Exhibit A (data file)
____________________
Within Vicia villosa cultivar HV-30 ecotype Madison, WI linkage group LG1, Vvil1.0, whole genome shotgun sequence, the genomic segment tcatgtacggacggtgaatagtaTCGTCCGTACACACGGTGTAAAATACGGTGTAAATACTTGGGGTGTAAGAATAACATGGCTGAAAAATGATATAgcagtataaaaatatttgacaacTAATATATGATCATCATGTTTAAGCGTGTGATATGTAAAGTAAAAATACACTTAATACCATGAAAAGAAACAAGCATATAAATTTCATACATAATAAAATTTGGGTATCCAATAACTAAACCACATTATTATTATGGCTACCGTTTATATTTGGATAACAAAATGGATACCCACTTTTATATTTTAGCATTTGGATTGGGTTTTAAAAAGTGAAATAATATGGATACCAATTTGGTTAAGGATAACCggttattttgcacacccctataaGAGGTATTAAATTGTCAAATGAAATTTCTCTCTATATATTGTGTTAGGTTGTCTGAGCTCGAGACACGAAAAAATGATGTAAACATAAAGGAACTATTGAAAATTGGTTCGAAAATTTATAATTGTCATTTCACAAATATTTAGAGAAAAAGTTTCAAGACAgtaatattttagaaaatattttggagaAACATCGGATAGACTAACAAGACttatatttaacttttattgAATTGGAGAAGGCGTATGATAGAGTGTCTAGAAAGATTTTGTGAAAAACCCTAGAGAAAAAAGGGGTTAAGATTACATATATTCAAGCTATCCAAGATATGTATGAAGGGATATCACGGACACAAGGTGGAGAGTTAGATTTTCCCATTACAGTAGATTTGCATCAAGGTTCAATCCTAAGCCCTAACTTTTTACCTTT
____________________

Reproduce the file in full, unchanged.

Within Vicia villosa cultivar HV-30 ecotype Madison, WI linkage group LG1, Vvil1.0, whole genome shotgun sequence, the genomic segment tcatgtacggacggtgaatagtaTCGTCCGTACACACGGTGTAAAATACGGTGTAAATACTTGGGGTGTAAGAATAACATGGCTGAAAAATGATATAgcagtataaaaatatttgacaacTAATATATGATCATCATGTTTAAGCGTGTGATATGTAAAGTAAAAATACACTTAATACCATGAAAAGAAACAAGCATATAAATTTCATACATAATAAAATTTGGGTATCCAATAACTAAACCACATTATTATTATGGCTACCGTTTATATTTGGATAACAAAATGGATACCCACTTTTATATTTTAGCATTTGGATTGGGTTTTAAAAAGTGAAATAATATGGATACCAATTTGGTTAAGGATAACCggttattttgcacacccctataaGAGGTATTAAATTGTCAAATGAAATTTCTCTCTATATATTGTGTTAGGTTGTCTGAGCTCGAGACACGAAAAAATGATGTAAACATAAAGGAACTATTGAAAATTGGTTCGAAAATTTATAATTGTCATTTCACAAATATTTAGAGAAAAAGTTTCAAGACAgtaatattttagaaaatattttggagaAACATCGGATAGACTAACAAGACttatatttaacttttattgAATTGGAGAAGGCGTATGATAGAGTGTCTAGAAAGATTTTGTGAAAAACCCTAGAGAAAAAAGGGGTTAAGATTACATATATTCAAGCTATCCAAGATATGTATGAAGGGATATCACGGACACAAGGTGGAGAGTTAGATTTTCCCATTACAGTAGATTTGCATCAAGGTTCAATCCTAAGCCCTAACTTTTTACCTTT